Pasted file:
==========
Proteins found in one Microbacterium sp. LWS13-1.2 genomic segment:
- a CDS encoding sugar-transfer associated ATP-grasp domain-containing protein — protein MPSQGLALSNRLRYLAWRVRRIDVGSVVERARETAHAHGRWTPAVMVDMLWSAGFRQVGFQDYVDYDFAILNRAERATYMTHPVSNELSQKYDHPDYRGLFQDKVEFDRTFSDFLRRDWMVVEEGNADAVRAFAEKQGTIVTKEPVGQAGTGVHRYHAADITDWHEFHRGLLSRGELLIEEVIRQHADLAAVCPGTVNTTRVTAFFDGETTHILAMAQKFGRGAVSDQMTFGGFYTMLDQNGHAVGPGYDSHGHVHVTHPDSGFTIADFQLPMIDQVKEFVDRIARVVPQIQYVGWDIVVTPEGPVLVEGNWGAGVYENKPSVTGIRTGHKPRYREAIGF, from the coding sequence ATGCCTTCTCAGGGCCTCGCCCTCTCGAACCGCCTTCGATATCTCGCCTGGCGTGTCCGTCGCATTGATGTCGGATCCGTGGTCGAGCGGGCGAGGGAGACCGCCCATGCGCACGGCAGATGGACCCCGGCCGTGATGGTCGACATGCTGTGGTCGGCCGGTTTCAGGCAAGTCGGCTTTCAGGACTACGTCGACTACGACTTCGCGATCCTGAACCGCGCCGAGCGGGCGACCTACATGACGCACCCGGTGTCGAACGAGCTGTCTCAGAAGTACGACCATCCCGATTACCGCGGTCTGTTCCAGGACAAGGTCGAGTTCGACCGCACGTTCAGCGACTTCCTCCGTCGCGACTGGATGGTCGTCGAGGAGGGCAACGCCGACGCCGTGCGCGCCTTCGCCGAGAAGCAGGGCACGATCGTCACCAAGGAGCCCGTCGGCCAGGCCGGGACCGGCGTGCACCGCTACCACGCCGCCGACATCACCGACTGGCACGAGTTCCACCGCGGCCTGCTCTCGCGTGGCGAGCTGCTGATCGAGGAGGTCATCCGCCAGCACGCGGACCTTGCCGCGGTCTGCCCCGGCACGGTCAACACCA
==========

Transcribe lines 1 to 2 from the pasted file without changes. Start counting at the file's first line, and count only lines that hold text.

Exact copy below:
Proteins found in one Microbacterium sp. LWS13-1.2 genomic segment:
- a CDS encoding sugar-transfer associated ATP-grasp domain-containing protein — protein MPSQGLALSNRLRYLAWRVRRIDVGSVVERARETAHAHGRWTPAVMVDMLWSAGFRQVGFQDYVDYDFAILNRAERATYMTHPVSNELSQKYDHPDYRGLFQDKVEFDRTFSDFLRRDWMVVEEGNADAVRAFAEKQGTIVTKEPVGQAGTGVHRYHAADITDWHEFHRGLLSRGELLIEEVIRQHADLAAVCPGTVNTTRVTAFFDGETTHILAMAQKFGRGAVSDQMTFGGFYTMLDQNGHAVGPGYDSHGHVHVTHPDSGFTIADFQLPMIDQVKEFVDRIARVVPQIQYVGWDIVVTPEGPVLVEGNWGAGVYENKPSVTGIRTGHKPRYREAIGF, from the coding sequence ATGCCTTCTCAGGGCCTCGCCCTCTCGAACCGCCTTCGATATCTCGCCTGGCGTGTCCGTCGCATTGATGTCGGATCCGTGGTCGAGCGGGCGAGGGAGACCGCCCATGCGCACGGCAGATGGACCCCGGCCGTGATGGTCGACATGCTGTGGTCGGCCGGTTTCAGGCAAGTCGGCTTTCAGGACTACGTCGACTACGACTTCGCGATCCTGAACCGCGCCGAGCGGGCGACCTACATGACGCACCCGGTGTCGAACGAGCTGTCTCAGAAGTACGACCATCCCGATTACCGCGGTCTGTTCCAGGACAAGGTCGAGTTCGACCGCACGTTCAGCGACTTCCTCCGTCGCGACTGGATGGTCGTCGAGGAGGGCAACGCCGACGCCGTGCGCGCCTTCGCCGAGAAGCAGGGCACGATCGTCACCAAGGAGCCCGTCGGCCAGGCCGGGACCGGCGTGCACCGCTACCACGCCGCCGACATCACCGACTGGCACGAGTTCCACCGCGGCCTGCTCTCGCGTGGCGAGCTGCTGATCGAGGAGGTCATCCGCCAGCACGCGGACCTTGCCGCGGTCTGCCCCGGCACGGTCAACACCA